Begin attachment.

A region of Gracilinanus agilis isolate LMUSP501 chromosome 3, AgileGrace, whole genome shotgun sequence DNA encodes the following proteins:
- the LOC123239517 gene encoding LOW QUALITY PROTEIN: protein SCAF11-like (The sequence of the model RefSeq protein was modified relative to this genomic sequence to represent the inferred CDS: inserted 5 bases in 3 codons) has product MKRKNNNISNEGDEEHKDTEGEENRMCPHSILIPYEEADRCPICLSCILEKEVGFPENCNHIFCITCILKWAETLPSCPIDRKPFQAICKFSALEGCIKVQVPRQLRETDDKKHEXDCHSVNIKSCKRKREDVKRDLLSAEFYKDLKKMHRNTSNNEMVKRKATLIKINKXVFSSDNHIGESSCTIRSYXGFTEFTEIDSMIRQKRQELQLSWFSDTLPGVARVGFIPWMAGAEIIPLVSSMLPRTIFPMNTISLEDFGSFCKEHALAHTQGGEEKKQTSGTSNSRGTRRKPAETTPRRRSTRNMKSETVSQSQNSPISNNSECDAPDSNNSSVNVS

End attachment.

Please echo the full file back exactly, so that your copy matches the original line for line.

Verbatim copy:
A region of Gracilinanus agilis isolate LMUSP501 chromosome 3, AgileGrace, whole genome shotgun sequence DNA encodes the following proteins:
- the LOC123239517 gene encoding LOW QUALITY PROTEIN: protein SCAF11-like (The sequence of the model RefSeq protein was modified relative to this genomic sequence to represent the inferred CDS: inserted 5 bases in 3 codons) has product MKRKNNNISNEGDEEHKDTEGEENRMCPHSILIPYEEADRCPICLSCILEKEVGFPENCNHIFCITCILKWAETLPSCPIDRKPFQAICKFSALEGCIKVQVPRQLRETDDKKHEXDCHSVNIKSCKRKREDVKRDLLSAEFYKDLKKMHRNTSNNEMVKRKATLIKINKXVFSSDNHIGESSCTIRSYXGFTEFTEIDSMIRQKRQELQLSWFSDTLPGVARVGFIPWMAGAEIIPLVSSMLPRTIFPMNTISLEDFGSFCKEHALAHTQGGEEKKQTSGTSNSRGTRRKPAETTPRRRSTRNMKSETVSQSQNSPISNNSECDAPDSNNSSVNVS